- Large cracks over a half-inch may require a mortar mix.
2. Pick the right materials.
Avoid using the water-based or latex-based repair products that you typically find in home improvement stores. While they are inexpensive and easy to use, they shrink over time and pull away from the concrete. They also do not accept sanding, paint, or epoxy very well.
Also avoid self-leveling sealants. They’re used by a builder for control or contraction joints that I’ve already talked about. They won’t work for repairs.
Rely on compounds that are based on epoxy, polyurethane, or poly-urea. They’re formulated to harden stronger than concrete and prevent water from leaking through. You can either sand or grind them so that they are flush with the floor, and cover them with paint, a clear coat, or epoxy.
2. Prep the Area
You want to clean the area in and around the crack so that the repair material bonds solidly to the concrete. That material won’t do that if the crack is full of dirt, loose concrete, and auto fluids. Also, dirt and dust can mix in with the filler, which will weaken it.
Start by parking your car outside the garage. You’ll need to keep the repaired area free of any weight for a few days, at least.
Clean the entire garage of any dirt and debris. Don’t forget the shelves and the top of any cabinets. You don’t want any dust from a cabinet floating into the concrete repair material and weakening it.
Keep the garage door closed! I made the mistake once of cleaning my garage with the door open to let in light and air on a hot day. A sudden gust of wind blew in leaves and dirt, undoing all my hard work.
A small crack may only need cleaning and vacuuming before it is prepped. A larger one may need you to prep the filler area by breaking off loose pieces. Always wear eye protection before doing this because concrete chips may fly into your eye.
- You can break away any chips using a cold chisel, which is made for hard materials like concrete. They call it that because blacksmiths used it to cut cold metal instead of other tools for cutting hot metal.Put the blade of the chisel at an angle that is in line with the crack. Then with a hammer, hit the top of the chisel to break away the loose material. Do this on both sides of the crack until you’ve prepped its entire length. Scrub the crack with a stiff wire brush and sweep out the debris. Then vacuum what’s left.
- You can also use a circular saw or diamond blade to cut into the sides of larger cracks. Aim for a groove that is at least half an inch wide.
If there’s any oil or other fluid in the crack, you need to clean that off. If the oil is wet, use kitty litter, sand, or baking soda to absorb any liquid. After the oil has dried, vacuum or sweep up the absorbent material. Scrub the area with water and a paste of baking soda. Wash the area and let it air dry. If needed, vacuum any remaining particles.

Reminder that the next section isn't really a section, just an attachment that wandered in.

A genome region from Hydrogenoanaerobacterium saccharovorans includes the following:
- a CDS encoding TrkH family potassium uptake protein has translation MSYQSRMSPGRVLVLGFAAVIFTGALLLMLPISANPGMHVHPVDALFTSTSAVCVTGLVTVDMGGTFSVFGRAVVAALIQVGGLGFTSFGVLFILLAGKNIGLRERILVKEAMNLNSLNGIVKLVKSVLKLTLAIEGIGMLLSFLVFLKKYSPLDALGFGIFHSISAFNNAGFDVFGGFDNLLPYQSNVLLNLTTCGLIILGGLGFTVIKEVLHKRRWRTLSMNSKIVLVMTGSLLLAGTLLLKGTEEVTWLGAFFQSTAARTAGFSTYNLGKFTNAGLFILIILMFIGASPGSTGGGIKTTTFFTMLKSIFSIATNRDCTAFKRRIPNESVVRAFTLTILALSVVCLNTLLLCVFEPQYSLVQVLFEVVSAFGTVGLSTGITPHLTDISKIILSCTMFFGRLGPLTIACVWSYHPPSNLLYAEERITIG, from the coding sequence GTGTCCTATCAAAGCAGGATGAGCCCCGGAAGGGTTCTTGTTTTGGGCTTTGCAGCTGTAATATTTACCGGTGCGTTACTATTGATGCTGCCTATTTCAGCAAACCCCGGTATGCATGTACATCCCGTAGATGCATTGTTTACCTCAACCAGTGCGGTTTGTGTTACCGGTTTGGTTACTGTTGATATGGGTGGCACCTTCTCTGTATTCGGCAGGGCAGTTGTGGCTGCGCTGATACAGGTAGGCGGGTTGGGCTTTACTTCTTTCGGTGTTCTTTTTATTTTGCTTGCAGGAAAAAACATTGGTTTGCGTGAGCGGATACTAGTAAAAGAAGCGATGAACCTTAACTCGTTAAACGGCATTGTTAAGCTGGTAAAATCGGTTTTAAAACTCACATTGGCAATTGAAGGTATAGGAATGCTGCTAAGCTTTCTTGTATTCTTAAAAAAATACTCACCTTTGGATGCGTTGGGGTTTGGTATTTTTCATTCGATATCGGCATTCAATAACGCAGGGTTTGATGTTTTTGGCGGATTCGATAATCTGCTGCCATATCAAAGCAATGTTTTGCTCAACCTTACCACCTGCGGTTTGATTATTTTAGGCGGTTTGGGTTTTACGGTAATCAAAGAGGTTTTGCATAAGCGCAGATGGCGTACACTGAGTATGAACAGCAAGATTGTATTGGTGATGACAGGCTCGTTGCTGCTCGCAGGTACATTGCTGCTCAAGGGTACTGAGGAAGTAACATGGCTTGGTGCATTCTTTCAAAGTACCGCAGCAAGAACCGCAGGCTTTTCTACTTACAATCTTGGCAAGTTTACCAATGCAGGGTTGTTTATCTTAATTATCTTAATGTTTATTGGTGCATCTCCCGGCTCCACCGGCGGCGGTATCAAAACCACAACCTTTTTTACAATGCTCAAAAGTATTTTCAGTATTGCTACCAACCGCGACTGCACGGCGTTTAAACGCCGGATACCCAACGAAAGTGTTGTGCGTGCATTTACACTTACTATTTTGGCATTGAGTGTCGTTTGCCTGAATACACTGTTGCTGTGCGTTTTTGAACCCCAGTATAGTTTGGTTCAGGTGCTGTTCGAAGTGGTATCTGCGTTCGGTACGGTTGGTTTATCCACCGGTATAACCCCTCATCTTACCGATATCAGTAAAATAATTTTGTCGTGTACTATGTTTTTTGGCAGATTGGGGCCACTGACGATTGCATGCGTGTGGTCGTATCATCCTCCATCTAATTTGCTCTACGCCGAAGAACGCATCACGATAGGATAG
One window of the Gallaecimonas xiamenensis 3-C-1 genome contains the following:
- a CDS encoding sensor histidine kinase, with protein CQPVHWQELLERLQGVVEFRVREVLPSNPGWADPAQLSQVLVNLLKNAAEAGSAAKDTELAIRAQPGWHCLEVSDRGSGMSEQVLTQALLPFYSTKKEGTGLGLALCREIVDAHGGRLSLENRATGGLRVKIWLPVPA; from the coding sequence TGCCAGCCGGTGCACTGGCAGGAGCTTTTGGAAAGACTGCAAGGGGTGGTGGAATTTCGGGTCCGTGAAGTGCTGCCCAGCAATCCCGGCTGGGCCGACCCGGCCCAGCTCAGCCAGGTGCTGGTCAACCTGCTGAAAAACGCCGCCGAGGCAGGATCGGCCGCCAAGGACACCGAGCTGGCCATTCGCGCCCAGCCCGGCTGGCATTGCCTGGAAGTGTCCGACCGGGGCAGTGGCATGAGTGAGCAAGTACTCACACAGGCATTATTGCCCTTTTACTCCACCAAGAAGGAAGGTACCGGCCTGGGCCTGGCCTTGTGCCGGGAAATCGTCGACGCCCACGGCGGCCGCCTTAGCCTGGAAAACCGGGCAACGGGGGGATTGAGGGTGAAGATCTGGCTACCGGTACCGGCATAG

The crack is now ready to accept the filler.
Paint over it in 1 hour, and can be exposed to water in 3 hours. Great for filling cracks in sidewalks, concrete driveways and floors.
3. Fill It In
Nobody likes to read instructions, even me. But take time to read what’s printed on your filler material. Each one mixes and applies differently. Some may even require that you add in substances like sand. You want to get it right the first time and make the repair permanent, especially since your car will be rolling over your repair every day.
- With a small crack, pit, or surface gouge, all you may need to do is apply a bead of filler in the area that is lower than the floor.
- With a large crack, use a small trowel to apply the filler. Depending on the material you’re using, you can apply more material right away if it’s looking a bit thin, or may need to let it dry before adding another layer.
Don’t worry if the filler that you apply spills out over and around the crack. You’ll take care of that in the next stop.
4. Smooth It Out
With the trowel, smooth out the top of the filler material until it is level with the floor. Allow the filler to dry thoroughly and cure completely, which may take a few days if you have low temperatures and high humidity.
Sand the top of the filler until it is as smooth as the rest of the floor. Sweep and vacuum any loose material. You can now finish the repair with paint, epoxy, or a clear coat sealer. Allow that to dry as well.
If you did it right, your repair will blend in with the rest of the concrete floor and be hard to spot. You’ll be able to drive your vehicle right on top of it with no further problems.